In 2014, Protiviti began working with the Shared Assessments Program, a consortium of financial institutions, Big Four accounting firms and third-party risk management leaders in insurance, brokerage, healthcare, retail and telecommunications, to gauge internal perception of third-party risk management, using Shared Assessments’ proprietary VRM maturity model. The model is a COSO-like framework with 126 detailed components grouped into eight high-level criteria, and is designed to assess an organization’s ability to recognize and remediate third-party vendor risks on a scale of 0 to 5, with 5 being a fully evolved state of continuous improvement.

In our 2015 survey report, we grouped responses according to the respondent’s level of responsibility: chief executive, vice president and manager. For 2015, average responses by category ranged from 2.4 at the C-level to 2.8 for managers. In 2014, the range was 2.3 to 2.8. The average response for vice presidents fell in the middle of this range. Clearly, not a lot of change here.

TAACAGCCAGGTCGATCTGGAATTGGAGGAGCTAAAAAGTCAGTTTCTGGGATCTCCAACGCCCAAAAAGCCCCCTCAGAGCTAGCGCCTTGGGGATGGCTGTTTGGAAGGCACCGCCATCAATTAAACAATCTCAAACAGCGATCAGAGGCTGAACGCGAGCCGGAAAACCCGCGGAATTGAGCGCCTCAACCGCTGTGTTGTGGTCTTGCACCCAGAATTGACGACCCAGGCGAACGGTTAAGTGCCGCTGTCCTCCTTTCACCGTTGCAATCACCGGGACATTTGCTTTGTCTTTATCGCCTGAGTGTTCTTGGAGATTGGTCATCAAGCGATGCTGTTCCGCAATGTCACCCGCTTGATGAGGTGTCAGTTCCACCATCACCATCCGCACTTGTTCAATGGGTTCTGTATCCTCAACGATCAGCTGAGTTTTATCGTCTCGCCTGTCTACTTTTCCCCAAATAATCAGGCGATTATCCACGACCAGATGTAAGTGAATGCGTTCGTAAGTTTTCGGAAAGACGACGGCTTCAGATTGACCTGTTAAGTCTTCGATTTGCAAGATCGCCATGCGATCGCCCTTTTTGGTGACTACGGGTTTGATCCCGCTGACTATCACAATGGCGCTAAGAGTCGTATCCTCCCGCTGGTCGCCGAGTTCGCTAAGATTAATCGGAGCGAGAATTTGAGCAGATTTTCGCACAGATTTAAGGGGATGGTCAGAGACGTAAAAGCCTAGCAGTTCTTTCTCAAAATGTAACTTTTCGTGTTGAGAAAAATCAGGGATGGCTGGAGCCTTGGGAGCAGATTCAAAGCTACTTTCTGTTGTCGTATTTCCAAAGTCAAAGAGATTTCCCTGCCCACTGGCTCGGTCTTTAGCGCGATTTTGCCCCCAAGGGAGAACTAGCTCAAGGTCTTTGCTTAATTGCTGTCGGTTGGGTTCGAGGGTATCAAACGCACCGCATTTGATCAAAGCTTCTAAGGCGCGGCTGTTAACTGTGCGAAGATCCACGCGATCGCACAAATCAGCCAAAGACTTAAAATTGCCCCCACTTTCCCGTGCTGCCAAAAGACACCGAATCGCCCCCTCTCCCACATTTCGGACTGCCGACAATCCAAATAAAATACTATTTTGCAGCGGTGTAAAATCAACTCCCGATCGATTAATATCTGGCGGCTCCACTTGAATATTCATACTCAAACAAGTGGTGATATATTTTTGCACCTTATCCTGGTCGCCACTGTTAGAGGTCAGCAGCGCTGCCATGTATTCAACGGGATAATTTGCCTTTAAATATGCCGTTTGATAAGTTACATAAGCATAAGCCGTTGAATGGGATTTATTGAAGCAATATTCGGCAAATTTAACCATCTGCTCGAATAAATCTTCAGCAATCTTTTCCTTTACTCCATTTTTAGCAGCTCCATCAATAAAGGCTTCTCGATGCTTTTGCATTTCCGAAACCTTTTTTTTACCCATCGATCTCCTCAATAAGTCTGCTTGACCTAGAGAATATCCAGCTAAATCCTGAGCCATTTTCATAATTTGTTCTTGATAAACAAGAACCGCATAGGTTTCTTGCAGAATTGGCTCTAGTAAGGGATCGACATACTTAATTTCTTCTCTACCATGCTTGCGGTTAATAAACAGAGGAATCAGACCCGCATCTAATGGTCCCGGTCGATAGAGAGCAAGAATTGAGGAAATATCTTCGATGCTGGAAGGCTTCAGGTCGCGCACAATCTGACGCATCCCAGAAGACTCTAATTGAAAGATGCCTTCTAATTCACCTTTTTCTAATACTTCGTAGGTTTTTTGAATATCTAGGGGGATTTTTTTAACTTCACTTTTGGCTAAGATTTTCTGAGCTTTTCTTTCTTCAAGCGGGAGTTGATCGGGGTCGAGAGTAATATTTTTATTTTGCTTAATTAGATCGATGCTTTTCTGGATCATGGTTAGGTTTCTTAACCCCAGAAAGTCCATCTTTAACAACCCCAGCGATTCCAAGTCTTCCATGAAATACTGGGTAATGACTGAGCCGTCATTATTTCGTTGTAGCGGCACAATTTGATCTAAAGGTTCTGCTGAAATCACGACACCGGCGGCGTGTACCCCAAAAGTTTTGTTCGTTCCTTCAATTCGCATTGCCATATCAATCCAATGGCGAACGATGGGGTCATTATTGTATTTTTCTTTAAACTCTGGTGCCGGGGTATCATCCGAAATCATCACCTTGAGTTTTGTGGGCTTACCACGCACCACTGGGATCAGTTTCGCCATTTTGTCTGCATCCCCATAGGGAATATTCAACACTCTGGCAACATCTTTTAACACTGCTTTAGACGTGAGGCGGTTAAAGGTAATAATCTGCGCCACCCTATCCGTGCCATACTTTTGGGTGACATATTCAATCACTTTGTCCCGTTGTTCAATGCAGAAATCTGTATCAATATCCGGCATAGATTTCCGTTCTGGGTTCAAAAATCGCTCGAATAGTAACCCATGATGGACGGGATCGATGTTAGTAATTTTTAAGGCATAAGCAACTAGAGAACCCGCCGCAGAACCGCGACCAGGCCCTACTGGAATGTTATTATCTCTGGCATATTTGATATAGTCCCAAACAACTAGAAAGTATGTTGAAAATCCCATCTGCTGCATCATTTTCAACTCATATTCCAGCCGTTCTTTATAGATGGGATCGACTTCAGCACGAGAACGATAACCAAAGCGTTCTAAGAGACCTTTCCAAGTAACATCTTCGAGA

There are many ways these results could be interpreted. Personally, I’d like to believe the flat results are due to progress, offset by increased expectation. In other words: Vendor risk management practices are improving, but not enough to affect perception in the face of increasing scrutiny and rising expectations. I prefer this “glass half full” approach; you may think differently. In either case, the points below, drawn from the survey, hold true:

  • VRM programs require more substantive advances – Regulatory agencies, most notably the U.S. Office of the Comptroller of the Currency, have asserted that “average” risk management no longer suffices. Organizations must enact the mind shifts, organizational culture and behavioral changes required to meet and exceed rising expectations.